Last year, hate crimes against Muslims in the United States surged by 67 percent, reaching their highest levels since the immediate aftermath of the September 11 attacks, according to FBI data released on Monday.
In 2015, there were 257 reported crimes rooted in anti-Muslim bias, up from 154 incidents the previous year. Notably, this uptick coincided with a GOP presidential primary in which a candidate who decried the Justice Department’s concern with violent, anti-Muslim rhetoric finished second to one who proposed banning all Muslims from the country (these positions were themselves inspired by terror attacks in San Bernardino, California, and Paris, France).
There are two very different ways one might link the prominence of Islamophobic rhetoric to the increase in anti-Muslim hate crimes. The first, and most obvious, is that the former inspired violent bigots to attack more Muslim people. The second, which the Associated Press alludes to, is that awareness of this threat prompted increased reporting by victims of such attacks.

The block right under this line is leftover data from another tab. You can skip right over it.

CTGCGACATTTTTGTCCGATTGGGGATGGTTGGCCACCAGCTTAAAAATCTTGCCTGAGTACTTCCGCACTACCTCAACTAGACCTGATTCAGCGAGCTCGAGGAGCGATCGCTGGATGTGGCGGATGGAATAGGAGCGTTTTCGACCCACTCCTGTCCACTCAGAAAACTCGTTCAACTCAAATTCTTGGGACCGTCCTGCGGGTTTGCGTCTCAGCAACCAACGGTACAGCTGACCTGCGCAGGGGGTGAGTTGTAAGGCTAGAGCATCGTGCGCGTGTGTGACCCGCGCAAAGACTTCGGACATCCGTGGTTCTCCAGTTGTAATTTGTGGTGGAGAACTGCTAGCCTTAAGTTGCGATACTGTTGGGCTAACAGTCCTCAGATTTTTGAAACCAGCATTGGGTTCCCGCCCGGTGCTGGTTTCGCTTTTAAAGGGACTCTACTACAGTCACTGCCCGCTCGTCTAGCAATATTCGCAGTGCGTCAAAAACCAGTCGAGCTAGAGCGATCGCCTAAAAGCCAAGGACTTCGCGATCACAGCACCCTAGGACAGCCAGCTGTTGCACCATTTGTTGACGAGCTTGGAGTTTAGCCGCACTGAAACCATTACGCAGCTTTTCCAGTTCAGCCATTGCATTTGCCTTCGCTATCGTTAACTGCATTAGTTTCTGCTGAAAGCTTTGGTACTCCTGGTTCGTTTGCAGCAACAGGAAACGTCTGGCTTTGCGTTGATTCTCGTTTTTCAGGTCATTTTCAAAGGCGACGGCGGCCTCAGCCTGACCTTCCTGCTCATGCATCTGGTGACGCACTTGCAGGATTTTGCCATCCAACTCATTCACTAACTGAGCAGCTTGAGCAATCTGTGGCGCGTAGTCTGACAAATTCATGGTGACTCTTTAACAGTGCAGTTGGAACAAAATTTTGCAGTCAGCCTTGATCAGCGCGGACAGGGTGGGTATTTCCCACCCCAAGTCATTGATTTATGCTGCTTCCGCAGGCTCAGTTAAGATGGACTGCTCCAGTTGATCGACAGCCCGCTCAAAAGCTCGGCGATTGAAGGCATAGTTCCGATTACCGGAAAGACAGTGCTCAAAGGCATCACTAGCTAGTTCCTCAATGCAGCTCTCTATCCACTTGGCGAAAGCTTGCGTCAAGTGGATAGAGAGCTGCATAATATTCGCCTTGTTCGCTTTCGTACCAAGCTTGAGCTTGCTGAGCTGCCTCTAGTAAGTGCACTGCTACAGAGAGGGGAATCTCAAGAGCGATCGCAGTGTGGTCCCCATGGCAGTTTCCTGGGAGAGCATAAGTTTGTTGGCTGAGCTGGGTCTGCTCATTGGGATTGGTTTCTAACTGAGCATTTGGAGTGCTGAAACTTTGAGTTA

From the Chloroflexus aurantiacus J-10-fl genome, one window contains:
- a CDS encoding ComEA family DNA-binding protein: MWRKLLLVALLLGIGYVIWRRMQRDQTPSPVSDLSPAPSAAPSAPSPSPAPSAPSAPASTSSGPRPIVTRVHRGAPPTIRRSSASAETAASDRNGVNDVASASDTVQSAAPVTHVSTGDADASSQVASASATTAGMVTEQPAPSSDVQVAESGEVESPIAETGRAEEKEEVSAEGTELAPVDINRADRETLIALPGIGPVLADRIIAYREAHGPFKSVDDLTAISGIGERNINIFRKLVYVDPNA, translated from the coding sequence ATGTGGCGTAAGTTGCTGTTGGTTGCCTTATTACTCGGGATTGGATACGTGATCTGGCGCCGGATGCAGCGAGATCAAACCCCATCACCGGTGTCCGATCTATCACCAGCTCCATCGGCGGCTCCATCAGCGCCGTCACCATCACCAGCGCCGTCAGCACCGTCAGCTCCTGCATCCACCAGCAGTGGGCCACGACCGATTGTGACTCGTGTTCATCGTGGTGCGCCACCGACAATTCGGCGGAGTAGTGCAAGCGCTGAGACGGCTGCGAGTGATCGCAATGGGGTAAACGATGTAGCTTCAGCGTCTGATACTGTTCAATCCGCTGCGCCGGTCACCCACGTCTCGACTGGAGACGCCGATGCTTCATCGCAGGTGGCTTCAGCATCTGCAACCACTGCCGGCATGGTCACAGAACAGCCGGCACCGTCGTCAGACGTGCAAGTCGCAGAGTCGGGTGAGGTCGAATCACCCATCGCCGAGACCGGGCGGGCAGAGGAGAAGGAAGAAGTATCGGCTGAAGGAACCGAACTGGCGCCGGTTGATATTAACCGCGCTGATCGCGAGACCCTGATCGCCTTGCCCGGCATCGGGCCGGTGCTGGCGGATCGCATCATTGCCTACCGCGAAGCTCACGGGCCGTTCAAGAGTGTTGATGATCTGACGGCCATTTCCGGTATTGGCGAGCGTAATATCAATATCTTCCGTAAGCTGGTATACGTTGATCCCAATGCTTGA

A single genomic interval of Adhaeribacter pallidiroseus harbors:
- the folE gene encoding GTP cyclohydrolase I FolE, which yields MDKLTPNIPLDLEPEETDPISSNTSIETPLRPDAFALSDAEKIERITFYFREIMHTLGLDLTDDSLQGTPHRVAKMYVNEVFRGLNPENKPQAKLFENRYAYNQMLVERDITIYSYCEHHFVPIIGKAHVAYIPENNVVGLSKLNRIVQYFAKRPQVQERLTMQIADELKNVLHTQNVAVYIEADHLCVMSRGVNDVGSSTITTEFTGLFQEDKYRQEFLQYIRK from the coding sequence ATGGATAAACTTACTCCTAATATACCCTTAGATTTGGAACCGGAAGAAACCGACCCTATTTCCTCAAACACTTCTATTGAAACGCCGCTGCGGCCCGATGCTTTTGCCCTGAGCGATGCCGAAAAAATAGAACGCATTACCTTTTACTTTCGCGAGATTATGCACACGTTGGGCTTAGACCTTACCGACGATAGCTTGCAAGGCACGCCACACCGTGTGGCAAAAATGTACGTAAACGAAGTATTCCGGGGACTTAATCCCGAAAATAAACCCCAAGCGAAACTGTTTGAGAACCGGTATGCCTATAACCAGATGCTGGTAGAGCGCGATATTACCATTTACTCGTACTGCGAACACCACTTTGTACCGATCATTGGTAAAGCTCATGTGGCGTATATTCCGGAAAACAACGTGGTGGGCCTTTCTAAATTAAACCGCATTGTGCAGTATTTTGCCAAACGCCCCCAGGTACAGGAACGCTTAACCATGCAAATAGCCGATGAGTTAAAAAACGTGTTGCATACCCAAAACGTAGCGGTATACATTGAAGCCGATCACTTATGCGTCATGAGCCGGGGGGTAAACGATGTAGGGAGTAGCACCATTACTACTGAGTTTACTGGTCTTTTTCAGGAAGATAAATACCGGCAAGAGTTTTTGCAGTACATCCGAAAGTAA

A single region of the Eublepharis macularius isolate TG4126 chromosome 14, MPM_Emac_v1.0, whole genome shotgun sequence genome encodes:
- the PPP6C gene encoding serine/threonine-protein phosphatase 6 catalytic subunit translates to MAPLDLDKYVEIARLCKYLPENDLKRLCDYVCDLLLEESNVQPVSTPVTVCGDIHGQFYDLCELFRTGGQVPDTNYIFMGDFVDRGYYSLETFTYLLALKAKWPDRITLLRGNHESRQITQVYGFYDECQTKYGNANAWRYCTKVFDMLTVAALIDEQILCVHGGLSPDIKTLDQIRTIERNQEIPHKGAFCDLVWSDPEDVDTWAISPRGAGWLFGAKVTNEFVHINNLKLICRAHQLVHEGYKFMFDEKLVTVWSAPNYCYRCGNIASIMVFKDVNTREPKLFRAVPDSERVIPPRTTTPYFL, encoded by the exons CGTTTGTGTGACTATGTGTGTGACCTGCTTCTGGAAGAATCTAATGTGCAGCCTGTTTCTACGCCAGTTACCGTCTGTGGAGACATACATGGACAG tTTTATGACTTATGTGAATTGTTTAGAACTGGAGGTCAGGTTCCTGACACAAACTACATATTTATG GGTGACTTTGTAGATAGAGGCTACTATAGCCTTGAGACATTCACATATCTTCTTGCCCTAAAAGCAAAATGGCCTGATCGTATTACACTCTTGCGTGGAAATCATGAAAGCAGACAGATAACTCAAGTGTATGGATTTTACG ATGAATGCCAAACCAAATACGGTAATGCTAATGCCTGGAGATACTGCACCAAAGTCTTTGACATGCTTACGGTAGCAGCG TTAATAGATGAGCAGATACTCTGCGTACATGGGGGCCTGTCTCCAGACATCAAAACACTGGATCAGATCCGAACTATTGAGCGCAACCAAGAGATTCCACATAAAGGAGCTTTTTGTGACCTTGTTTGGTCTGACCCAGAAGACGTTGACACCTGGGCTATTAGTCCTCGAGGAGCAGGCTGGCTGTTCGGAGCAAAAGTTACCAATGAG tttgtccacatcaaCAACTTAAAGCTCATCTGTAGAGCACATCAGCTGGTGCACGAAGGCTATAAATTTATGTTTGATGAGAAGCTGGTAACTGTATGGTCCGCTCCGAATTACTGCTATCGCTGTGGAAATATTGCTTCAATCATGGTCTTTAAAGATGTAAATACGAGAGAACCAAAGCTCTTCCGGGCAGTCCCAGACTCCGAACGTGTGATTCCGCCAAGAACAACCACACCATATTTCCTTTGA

The latter hypothetical is not necessarily more optimistic, as it implies the level of anti-Muslim violence in the United States has long been higher than FBI data has suggested.
Regardless, 2015’s total almost certainly provides a low-ball estimate, as many local law-enforcement agencies do not report hate crime statistics to the FBI. In fact, 3 percent fewer agencies contributed such data to the FBI in 2015 than in 2014, even as the number of reported incidents vastly increased.
Overall, religious-based hate crimes jumped by 23 percent last year, with attacks against Jews and Jewish institutions accounting for 53 percent of those reported. Crimes against Jews rose 9 percent, relative to 2014.
The data also showed a sharp increase in attacks against transgender people.
Last Tuesday, the candidate who campaigned on barring Muslims from America was elected the nation’s president. Reports of racist and anti-religious incidents have proliferated in the six days since.